‘The Police were not notified’ of former MP’s funeral, as Public Service Commission investigate
The Public Service Commission this afternoon confirmed that an investigation is underway into the embarrassing incident at the funeral of a former member of parliament when the Police were not present to perform the gun salute, as is the protocol.
In response to BCN News, Chief of Police Timothy Wilson said that the Police department was not notified that a former member of the Fono Ekepule had passed away, which was why the Police department was not present at the funeral.
To avoid any further embarrassing incidents in the future the Public Service Commission confirmed also that the Office of the Secretary to Government is working on a policy.
At the moment it is not clear which government department or agency is responsible for organising the protocols required when a former member of the Fono Ekepule has passed away.
What is clear though is that not many public servants are aware or know who the former members of parliament are, especially those who served in the first 30 years of the Niue Fono Ekepule.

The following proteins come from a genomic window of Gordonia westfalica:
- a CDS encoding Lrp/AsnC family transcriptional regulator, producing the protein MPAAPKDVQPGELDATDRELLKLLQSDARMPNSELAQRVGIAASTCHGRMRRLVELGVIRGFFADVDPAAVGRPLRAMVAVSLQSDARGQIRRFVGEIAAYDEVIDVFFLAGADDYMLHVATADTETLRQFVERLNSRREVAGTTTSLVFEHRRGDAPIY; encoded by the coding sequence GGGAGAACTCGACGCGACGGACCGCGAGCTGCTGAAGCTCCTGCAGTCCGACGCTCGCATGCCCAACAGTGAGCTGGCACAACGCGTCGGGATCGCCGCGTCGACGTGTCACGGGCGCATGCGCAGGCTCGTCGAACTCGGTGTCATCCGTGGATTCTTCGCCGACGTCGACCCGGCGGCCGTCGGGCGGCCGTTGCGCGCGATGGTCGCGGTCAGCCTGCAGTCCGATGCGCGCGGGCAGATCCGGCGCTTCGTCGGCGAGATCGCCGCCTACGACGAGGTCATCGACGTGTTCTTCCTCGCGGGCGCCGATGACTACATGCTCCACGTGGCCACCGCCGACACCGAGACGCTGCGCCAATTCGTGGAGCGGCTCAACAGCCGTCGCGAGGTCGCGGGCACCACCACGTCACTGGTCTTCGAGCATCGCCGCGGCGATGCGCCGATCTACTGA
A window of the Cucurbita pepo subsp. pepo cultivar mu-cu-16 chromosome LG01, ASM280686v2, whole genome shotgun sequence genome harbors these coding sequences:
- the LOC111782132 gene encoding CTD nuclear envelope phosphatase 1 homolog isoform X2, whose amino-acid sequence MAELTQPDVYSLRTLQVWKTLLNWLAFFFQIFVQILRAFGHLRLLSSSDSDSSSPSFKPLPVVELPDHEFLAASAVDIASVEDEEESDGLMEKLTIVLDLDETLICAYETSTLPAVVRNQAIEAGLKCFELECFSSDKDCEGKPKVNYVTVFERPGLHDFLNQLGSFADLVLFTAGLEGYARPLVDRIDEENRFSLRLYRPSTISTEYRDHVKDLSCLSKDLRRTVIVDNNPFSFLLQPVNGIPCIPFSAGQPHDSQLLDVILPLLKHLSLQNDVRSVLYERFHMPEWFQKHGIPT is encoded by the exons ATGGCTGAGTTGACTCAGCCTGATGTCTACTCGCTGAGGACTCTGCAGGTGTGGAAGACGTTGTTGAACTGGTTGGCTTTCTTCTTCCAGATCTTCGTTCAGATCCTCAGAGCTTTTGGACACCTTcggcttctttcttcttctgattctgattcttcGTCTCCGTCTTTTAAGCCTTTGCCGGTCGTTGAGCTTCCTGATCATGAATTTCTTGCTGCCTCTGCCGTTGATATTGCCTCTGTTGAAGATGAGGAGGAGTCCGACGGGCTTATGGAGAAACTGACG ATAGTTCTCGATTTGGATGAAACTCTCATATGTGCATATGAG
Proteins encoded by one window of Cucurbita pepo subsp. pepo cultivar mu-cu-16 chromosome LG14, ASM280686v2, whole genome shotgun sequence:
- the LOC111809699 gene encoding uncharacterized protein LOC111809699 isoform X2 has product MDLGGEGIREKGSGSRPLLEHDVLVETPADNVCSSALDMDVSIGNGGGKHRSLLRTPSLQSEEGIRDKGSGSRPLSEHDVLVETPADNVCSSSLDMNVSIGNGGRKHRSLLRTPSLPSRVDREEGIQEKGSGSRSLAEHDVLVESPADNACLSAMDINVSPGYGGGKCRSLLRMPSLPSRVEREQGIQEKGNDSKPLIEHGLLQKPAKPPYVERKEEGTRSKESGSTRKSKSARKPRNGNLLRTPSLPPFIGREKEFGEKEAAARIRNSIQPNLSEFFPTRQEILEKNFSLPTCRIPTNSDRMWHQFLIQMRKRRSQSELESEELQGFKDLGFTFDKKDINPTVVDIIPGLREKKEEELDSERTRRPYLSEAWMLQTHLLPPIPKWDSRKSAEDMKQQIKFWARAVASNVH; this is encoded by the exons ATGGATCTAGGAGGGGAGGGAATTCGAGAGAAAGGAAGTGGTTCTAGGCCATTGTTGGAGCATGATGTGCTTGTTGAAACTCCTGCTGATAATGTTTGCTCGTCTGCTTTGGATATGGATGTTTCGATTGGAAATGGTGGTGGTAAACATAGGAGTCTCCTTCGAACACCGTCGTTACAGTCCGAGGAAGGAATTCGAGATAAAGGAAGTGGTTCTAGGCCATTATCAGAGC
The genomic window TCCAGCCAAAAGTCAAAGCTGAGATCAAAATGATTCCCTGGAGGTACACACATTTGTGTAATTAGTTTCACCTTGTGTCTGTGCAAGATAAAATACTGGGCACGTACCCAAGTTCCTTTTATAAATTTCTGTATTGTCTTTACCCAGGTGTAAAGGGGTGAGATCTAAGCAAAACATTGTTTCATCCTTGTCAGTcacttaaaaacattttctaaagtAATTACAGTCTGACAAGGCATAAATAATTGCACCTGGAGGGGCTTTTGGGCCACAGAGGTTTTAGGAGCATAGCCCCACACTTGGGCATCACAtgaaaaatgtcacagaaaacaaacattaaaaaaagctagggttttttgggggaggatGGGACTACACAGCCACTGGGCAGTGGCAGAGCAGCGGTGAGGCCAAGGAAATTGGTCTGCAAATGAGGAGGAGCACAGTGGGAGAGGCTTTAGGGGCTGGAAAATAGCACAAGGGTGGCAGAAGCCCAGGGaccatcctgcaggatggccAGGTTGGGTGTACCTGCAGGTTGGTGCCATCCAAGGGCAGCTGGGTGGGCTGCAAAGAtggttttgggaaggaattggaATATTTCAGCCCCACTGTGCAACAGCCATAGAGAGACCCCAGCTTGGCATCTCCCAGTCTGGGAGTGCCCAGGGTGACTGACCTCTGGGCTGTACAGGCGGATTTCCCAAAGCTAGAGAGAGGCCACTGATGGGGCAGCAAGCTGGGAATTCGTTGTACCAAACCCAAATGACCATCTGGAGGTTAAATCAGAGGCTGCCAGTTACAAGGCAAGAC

Sources told BCN News that some people didn’t know that Pastor Poni Kapaga was a former Member of the Fono Ekepule until they heard the Midday News on the day of his funeral.
At the funeral on Thursday last week Premier Dalton Tagelagi was left holding the Niue flag after it was lifted from the top of the casket by another pastor and a member of the family.
He apologized to the widow Mrs. Lili Kapaga and the family for the unforeseen departure from protocols, something that is hoped will not be repeated in the future.
Next year the island and indeed the Niue government will celebrate 50 years of the constitution which established the Niue Legislative Assembly, the Fono Ekepule, many of the first members are in their twilight years. It is hoped that they will be afforded the respect they deserve for their service to the country, and a lesson for the new generation of leaders to never forget those who paved the way for modern-day Niue.